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What is a tax rebate?

March 11, 2015 | Financial Saviour

A tax rebate is essentially another term for a tax refund. This occurs when the tax owed equates to less than the tax that was paid so, quite simply, if you have paid too much tax than you should have done.

The taxpayer is, therefore, legally entitled to a refund, or rebate, from the department responsible for tax authority; HM Revenue & Customs (HMRC) in the UK for instance.

There are cases where HMRC will automatically send you a rebate when you’ve paid too much tax, but this may fall into the hands of an employer if you’ve paid too much tax upon starting a new job, or the responsibility of your pension provider if too much has been on a pension.

If you don’t receive an automatic tax rebate and believe you have overpaid tax in the current year or one of the previous four tax years, you can contact HMRC to explain your situation, but ensure you have all relevant details and documentation quick-to-hand.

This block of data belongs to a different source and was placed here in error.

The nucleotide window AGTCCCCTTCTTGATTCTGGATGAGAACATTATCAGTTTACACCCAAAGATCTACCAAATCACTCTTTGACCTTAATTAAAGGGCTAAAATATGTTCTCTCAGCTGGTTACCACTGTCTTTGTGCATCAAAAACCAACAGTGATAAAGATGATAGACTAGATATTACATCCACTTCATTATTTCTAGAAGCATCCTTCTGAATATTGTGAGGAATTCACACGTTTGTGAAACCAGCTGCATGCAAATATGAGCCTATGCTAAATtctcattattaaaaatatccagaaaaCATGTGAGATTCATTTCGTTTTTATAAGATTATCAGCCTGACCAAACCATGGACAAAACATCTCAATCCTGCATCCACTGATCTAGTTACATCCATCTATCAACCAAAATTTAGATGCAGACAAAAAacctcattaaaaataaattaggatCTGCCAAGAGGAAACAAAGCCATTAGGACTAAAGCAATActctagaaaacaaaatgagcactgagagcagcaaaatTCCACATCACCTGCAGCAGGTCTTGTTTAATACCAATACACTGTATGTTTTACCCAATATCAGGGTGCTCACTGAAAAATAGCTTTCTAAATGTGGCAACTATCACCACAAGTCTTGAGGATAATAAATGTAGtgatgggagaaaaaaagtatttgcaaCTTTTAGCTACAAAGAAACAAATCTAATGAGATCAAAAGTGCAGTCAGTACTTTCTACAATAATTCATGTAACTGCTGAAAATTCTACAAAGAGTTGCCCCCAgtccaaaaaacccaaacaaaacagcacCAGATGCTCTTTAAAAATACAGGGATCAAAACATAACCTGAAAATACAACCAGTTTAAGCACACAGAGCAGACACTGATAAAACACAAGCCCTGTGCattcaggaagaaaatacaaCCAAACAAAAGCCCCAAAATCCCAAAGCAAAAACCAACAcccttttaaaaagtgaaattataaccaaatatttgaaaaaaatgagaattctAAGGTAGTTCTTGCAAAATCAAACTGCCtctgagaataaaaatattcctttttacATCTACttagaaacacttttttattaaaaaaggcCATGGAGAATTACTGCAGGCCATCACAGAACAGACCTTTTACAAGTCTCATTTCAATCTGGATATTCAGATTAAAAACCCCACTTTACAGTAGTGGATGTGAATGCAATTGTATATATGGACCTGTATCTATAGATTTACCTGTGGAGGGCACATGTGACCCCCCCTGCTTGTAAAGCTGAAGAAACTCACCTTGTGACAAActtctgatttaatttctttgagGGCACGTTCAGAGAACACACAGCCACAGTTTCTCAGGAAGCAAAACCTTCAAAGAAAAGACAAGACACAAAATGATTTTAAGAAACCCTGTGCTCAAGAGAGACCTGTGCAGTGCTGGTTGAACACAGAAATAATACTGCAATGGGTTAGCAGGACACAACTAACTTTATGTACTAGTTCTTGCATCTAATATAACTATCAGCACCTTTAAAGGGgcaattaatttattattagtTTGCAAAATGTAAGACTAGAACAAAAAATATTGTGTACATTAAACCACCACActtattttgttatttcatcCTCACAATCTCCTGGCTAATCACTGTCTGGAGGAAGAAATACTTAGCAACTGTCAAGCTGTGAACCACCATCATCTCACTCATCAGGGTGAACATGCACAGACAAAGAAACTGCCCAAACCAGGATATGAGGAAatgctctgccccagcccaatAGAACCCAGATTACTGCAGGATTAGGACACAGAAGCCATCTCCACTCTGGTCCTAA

HMRC will then assess the circumstances having spoken to you and inspected any documents you have sent to them and will either send you a tax rebate by cheque or inform you as to why a tax rebate will not by rewarded in this instance.

Successful tax rebate claims are usually resolved and repaid by HMRC within two weeks but can take longer if the claim was made online or by post.

For those claims that are unsuccessful, however, HMRC will instruct the taxpayer if they can appeal the decision and this must be responded to within 30 days unless stated otherwise. It’s worth noting too that if you appeal a tax decision you face the likelihood of paying your own costs.

The team at Financial Saviour are highly skilled and experienced at dealing with tax rebate claims, particularly those involving the new Accelerated Payment Notifications. Fill out our enquiry form or email


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